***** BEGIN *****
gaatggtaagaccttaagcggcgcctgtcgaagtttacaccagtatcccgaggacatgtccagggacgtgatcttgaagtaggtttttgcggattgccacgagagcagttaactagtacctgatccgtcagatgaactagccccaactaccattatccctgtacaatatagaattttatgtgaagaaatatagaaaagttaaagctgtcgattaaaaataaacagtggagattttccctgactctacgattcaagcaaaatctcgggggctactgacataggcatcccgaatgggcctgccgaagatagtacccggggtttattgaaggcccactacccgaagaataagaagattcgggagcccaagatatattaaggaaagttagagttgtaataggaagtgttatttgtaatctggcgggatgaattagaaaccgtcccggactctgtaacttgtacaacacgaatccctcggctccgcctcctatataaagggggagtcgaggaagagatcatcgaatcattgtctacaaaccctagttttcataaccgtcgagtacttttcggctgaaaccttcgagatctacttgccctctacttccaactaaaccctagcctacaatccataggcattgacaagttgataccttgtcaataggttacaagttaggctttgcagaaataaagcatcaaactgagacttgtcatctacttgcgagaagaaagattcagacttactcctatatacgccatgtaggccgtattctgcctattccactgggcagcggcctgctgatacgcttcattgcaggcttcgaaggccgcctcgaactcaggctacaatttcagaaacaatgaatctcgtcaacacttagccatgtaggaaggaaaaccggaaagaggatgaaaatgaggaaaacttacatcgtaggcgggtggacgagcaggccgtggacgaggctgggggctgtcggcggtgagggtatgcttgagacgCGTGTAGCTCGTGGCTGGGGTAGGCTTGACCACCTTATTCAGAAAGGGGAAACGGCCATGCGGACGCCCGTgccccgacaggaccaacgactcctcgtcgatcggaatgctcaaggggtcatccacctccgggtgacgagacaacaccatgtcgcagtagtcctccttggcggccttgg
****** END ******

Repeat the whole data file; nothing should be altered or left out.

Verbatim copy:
gaatggtaagaccttaagcggcgcctgtcgaagtttacaccagtatcccgaggacatgtccagggacgtgatcttgaagtaggtttttgcggattgccacgagagcagttaactagtacctgatccgtcagatgaactagccccaactaccattatccctgtacaatatagaattttatgtgaagaaatatagaaaagttaaagctgtcgattaaaaataaacagtggagattttccctgactctacgattcaagcaaaatctcgggggctactgacataggcatcccgaatgggcctgccgaagatagtacccggggtttattgaaggcccactacccgaagaataagaagattcgggagcccaagatatattaaggaaagttagagttgtaataggaagtgttatttgtaatctggcgggatgaattagaaaccgtcccggactctgtaacttgtacaacacgaatccctcggctccgcctcctatataaagggggagtcgaggaagagatcatcgaatcattgtctacaaaccctagttttcataaccgtcgagtacttttcggctgaaaccttcgagatctacttgccctctacttccaactaaaccctagcctacaatccataggcattgacaagttgataccttgtcaataggttacaagttaggctttgcagaaataaagcatcaaactgagacttgtcatctacttgcgagaagaaagattcagacttactcctatatacgccatgtaggccgtattctgcctattccactgggcagcggcctgctgatacgcttcattgcaggcttcgaaggccgcctcgaactcaggctacaatttcagaaacaatgaatctcgtcaacacttagccatgtaggaaggaaaaccggaaagaggatgaaaatgaggaaaacttacatcgtaggcgggtggacgagcaggccgtggacgaggctgggggctgtcggcggtgagggtatgcttgagacgCGTGTAGCTCGTGGCTGGGGTAGGCTTGACCACCTTATTCAGAAAGGGGAAACGGCCATGCGGACGCCCGTgccccgacaggaccaacgactcctcgtcgatcggaatgctcaaggggtcatccacctccgggtgacgagacaacaccatgtcgcagtagtcctccttggcggccttgg